C. Therefore, God exists 

I’ll spend the bulk of this post defending and expounding on this first premise, since it’s the controversial one. It’s my contention that everything presupposed by “love” only makes sense in a Christian Worldview. “Woah, woah, woah! How’d we get to Christianity, I thought you said God?!”. Well, I’m a Christian, I’m going to argue for the God I believe in, though I will engage with a couple non-Christian religious worldviews later in this post. I’m not going to argue for premise 2 because that’s seen to be a given in our world today. If you don’t affirm premise 2 then I don’t expect this argument to be persuasive for you. My goal is to show that those who do believe in love, ought to believe in the God of love.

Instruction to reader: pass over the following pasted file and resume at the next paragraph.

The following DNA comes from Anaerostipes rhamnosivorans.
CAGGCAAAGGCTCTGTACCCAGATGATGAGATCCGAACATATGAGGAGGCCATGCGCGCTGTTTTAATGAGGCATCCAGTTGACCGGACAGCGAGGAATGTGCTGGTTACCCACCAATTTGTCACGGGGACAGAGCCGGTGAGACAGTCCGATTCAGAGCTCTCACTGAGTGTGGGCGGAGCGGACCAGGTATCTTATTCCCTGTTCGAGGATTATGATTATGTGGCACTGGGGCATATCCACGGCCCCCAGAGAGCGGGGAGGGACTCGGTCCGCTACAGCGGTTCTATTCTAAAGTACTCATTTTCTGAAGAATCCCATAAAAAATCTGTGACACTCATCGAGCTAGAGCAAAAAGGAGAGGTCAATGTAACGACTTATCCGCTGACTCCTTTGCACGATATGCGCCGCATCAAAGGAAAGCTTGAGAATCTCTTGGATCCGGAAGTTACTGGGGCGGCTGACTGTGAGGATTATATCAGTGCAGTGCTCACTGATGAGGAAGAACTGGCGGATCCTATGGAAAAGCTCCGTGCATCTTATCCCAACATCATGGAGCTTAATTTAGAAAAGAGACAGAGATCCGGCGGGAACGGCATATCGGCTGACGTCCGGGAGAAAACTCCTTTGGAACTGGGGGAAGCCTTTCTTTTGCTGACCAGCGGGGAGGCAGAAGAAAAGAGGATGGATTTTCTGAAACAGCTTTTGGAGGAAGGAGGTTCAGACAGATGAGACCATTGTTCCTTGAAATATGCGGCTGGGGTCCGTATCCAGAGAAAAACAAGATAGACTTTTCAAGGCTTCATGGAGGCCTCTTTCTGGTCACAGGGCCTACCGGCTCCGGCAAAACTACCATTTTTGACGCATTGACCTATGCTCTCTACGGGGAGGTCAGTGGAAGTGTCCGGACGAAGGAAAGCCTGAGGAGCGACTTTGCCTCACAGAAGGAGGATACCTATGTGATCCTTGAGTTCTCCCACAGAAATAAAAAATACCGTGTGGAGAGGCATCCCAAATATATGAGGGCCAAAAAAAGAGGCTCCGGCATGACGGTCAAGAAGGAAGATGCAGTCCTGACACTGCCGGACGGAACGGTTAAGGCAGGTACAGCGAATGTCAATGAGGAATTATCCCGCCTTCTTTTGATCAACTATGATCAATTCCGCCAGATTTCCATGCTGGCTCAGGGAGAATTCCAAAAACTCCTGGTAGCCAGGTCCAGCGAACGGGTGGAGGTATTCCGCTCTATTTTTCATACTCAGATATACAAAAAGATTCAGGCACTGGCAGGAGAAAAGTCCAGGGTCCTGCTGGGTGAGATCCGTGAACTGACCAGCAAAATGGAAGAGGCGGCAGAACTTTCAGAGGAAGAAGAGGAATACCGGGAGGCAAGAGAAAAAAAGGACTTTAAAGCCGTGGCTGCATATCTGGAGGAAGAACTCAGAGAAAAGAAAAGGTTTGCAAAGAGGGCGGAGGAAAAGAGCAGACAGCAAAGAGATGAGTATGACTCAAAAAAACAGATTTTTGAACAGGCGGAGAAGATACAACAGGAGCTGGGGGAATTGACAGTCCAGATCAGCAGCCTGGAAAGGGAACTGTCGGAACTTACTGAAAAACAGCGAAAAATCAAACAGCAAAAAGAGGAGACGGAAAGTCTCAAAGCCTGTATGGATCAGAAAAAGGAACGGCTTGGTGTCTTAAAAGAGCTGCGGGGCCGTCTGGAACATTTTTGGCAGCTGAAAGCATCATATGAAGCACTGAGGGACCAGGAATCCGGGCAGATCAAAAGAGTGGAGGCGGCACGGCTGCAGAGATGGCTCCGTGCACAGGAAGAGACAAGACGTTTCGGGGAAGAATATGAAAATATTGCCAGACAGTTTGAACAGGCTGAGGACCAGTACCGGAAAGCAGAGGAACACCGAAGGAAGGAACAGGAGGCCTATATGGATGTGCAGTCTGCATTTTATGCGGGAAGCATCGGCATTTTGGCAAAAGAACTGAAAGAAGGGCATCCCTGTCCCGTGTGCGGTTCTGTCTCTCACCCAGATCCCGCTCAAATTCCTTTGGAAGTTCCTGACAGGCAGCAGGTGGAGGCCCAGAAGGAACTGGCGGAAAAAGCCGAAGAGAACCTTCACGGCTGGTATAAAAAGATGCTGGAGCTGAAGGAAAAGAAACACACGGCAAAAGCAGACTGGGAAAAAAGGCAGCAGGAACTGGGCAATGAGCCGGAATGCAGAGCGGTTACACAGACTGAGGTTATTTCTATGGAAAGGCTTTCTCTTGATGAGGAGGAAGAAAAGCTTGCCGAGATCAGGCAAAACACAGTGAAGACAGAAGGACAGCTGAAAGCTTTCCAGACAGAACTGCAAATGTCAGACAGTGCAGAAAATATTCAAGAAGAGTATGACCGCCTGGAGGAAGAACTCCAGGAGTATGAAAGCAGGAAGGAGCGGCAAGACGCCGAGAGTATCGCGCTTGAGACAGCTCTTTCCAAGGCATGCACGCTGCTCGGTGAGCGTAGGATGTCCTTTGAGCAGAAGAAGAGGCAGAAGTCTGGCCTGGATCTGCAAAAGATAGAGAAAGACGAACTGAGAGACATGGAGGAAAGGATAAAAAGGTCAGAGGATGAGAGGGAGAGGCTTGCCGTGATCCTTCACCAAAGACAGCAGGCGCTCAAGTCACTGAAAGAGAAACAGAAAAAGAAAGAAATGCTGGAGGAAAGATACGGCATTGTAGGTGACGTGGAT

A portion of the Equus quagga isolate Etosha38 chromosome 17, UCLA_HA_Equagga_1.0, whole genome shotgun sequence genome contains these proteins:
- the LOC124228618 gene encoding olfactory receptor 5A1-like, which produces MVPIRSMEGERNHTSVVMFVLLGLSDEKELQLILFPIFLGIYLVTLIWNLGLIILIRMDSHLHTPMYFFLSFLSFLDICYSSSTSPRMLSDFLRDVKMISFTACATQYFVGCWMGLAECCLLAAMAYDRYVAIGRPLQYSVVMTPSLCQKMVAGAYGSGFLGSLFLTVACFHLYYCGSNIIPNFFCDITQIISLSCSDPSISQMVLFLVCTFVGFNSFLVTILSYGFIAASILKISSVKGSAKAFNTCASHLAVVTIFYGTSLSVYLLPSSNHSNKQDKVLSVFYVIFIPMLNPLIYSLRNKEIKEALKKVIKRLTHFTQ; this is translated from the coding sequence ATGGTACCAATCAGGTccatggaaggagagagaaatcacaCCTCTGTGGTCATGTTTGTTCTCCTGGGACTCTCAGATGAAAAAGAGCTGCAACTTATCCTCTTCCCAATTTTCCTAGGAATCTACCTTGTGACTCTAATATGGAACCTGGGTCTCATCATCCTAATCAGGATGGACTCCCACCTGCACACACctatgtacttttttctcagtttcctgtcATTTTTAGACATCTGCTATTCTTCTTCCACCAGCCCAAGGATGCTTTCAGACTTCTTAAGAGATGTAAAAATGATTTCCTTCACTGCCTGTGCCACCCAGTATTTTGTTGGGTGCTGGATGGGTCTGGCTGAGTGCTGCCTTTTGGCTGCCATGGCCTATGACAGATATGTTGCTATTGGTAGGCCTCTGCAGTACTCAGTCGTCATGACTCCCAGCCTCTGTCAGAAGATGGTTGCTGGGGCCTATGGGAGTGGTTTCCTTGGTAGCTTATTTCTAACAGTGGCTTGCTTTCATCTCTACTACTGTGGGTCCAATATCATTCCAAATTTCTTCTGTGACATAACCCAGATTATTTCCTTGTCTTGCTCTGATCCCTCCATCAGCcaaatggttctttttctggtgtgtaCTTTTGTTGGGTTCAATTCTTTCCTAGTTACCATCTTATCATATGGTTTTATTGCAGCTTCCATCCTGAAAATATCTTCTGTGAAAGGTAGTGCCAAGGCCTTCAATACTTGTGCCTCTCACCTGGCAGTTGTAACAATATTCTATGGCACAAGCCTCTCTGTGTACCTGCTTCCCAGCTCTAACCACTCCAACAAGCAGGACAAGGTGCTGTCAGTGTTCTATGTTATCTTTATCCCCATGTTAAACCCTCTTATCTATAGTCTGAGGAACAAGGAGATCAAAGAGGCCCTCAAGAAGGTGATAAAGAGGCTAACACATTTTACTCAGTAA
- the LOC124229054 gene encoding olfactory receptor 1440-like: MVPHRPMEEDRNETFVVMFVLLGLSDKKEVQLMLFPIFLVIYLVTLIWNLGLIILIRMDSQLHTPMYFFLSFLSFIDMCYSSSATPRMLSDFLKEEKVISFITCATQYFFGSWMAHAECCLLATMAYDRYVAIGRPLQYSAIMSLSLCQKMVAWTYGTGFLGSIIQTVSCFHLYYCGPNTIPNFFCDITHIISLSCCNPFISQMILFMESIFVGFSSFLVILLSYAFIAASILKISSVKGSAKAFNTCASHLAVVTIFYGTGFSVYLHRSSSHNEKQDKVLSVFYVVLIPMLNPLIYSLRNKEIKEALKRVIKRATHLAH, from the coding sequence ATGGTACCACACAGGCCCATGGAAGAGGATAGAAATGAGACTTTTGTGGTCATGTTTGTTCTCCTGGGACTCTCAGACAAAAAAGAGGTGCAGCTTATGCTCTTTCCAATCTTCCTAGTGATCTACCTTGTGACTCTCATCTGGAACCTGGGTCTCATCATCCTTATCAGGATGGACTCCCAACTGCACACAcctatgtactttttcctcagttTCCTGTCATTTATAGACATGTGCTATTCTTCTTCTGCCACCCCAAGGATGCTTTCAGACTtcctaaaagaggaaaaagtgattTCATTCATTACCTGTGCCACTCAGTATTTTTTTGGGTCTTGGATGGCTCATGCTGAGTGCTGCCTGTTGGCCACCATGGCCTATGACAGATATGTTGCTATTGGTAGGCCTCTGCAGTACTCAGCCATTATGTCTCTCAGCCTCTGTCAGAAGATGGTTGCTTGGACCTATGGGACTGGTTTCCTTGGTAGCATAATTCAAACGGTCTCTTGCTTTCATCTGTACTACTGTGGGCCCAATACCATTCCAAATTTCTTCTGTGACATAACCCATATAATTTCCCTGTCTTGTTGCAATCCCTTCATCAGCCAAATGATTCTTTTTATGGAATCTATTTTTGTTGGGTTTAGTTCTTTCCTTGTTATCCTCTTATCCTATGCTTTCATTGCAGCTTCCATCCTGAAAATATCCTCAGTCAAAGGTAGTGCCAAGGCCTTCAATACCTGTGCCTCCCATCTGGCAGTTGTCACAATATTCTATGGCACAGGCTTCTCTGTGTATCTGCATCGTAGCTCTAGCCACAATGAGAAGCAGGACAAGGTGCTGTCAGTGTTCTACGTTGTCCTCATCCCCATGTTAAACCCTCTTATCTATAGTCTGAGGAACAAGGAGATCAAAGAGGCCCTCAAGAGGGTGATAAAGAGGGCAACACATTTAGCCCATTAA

For now though I want to look at Christianity’s major competitor in the west, Naturalism . I don’t think that Naturalism can makes sense of love on it’s own worldview. There are a lot of preconditions that back our concept of love, including: persons/personhood, intelligence, language, morality, transcendent value, and free will, to name a few. Think back to our definition, “Love is intimately and freely giving of oneself to persons.” If we don’t possess free agency, we wouldn’t be able to freely do anything, let alone give of ourselves to others. If personality doesn’t exist or is an illusion then who are we giving ourselves to, and what do we mean by “ourself”? If love is merely a subjective personal emotion, or explainable merely by neurochemistry then we couldn’t be justified in expecting others to “believe in love” or even understand what we mean when we say “love”. Which brings us to morality, morality undergirds love whether we’re actively aware of it or not. We constantly make moral judgments about appropriate objects of love and the types of loving relationships that are moral and immoral. This moral sensibility guides us to love our children differently than our spouse or our parents or our friends. And along with everything we presuppose when we speak of love, we must presuppose the laws of logic. For when we speak of love, we mean love and not hate. We convey our emotions and first person perspective through language which necessarily presupposes that a word means what it means and not the opposite of what it means.